Class Size Mandate The North Carolina General Assembly included new class size restrictions for grades K-3 in the 2017-18 budget, requiring school districts to reduce those class sizes while simultaneously taking away the funding flexibility districts have long relied upon to fund enhancement teachers for art, music, PE and world languages in those schools. The only funding for those positions was districts’ flexibility to use the classroom teacher allotment for enhancement teachers. The combined effect is a massive unfunded mandate that would have required larger districts to find new classroom space and teachers and districts of all sizes to reduce their enhancement staffing. The NC House unanimously passed a bill (HB13) that would have allowed average district-wide class sizes up to three students above the funded student-teacher ratio, and individual classes of up to six students above the new limits in order to restore the flexibility districts historically used to fund enhancement positions. However, Senate leaders accused districts of having misspent “tens of millions of dollars” and refused to vote on the bill. Instead, the new legislative budget simply delayed the class size restrictions for one year and imposed onerous, duplicative reporting requirements on district officials. In October 2017, lawmakers returned to Raleigh for a special session to pass budget corrections and override vetoes. The House included the original HB13’s class size flexibility in its budget corrections bill, but the Senate did not, and it was the Senate version that ultimately passed both chambers. Now, as planning for the 2018-19 school year approaches, the unfunded mandate is threatening districts once again.
Legislative Updates The proposal arrives with pressure mounting on state lawmakers to address a 2016 legislative order that school systems trim class sizes in the early grades. General Assembly Republicans behind the mandate say they want to improve the quality of instruction in K-3, but school district leaders say the directive will wreak havoc in systems across North Carolina. Critics say lawmakers must approve additional funding for classroom teachers or offer greater flexibility. Otherwise, they say districts may be forced to nix Pre-K programs, move students into mobile classroom units and lay off thousands of arts, music and physical education teachers to make room for more “core” subject teachers. AS REPORTED BY NC POLICYWATCH / PUBLIC SCHOOLS FIRST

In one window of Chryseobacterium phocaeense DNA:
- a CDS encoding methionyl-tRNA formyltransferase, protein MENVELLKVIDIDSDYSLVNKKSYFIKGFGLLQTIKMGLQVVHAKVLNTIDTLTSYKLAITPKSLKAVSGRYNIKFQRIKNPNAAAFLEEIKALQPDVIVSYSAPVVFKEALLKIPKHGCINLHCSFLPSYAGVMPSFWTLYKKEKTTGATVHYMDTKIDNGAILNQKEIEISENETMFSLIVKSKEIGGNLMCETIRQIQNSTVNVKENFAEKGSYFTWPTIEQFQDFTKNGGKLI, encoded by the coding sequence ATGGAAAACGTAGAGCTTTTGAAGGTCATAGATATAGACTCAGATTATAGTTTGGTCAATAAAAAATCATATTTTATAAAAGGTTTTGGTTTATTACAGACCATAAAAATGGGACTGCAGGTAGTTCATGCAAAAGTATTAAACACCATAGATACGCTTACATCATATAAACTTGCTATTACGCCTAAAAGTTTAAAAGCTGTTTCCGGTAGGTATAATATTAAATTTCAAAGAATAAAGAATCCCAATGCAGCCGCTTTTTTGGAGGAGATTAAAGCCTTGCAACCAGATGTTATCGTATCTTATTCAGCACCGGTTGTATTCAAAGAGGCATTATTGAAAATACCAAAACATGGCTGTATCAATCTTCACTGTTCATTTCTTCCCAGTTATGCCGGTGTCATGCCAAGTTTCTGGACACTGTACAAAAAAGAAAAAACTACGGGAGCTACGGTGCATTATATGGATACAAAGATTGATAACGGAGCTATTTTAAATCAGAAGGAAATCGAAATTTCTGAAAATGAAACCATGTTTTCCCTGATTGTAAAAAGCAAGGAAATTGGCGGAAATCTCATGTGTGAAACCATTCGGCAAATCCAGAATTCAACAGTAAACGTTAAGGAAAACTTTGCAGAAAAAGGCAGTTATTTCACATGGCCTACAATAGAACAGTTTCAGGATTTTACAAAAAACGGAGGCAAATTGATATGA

Proposed GenX Bill Appropriates $1.3 million to DEQ The North Carolina House unanimously approved a bill Wednesday evening that would allocate more than $1 million to the state Department of Environmental Quality to buy a $500,000 tool called a high-resolution mass spectrometer and hire five new scientists to use it. However the top Senate leader criticized the bill and suggested any further action to deal with pollution linked to the company Chemours would wait until lawmakers’ regularly scheduled business in May. The Senate adjourned Wednesday before the House vote.
The breakdown of the money is as follows:
$813,000 to the Division of Water Resources for time-limited positions and operations support of water quality sampling related to GenX and other emerging contaminants and to address permitting backlogs. $232,950 to the Division of Air Quality for sampling and analysis of atmospheric deposition of GenX and other emerging contaminants. $279,050 to the Division of Waste Management for sampling and analysis of GenX and other 44 emerging contaminants in groundwater wells, soil, and sediment.
The legislature attempted to pass a related bill in the fall of 2017 that gave some funding to UNCWilmington and the local water treatment plant to begin addressing the GenX pollution. At the time, Cooper vetoed that bill because it didn’t include any of the money he had requested for DEQ or the Department of Health and Human Services. The bill the House passed Wednesday addressed Cooper’s concerns about DEQ, although Republican legislators shot down Democratic attempts to add in the money for DHHS. Wednesday evening, Governor Cooper’s spokesman Ford Porter noted the lack of DHHS funding and slammed the Senate for leaving without taking a vote at all. The legislature also did not address a bill Cooper supported related to public school class size requirements. AS REPORTED BY NC POLICY WATCH/ NEWS & OBSERVER
North Carolina Updates NC Teacher Licensure Delay State delays in processing North Carolina teacher licenses are keeping some teachers from being hired and preventing others from getting their full pay and benefits. State education officials said Tuesday they’re working to improve the licensure process to end the days when some teachers waited six months or more to get their licenses. The goal is six to eight weeks, although a recent internal audit found multiple issues that are impeding the ability to process applications quickly.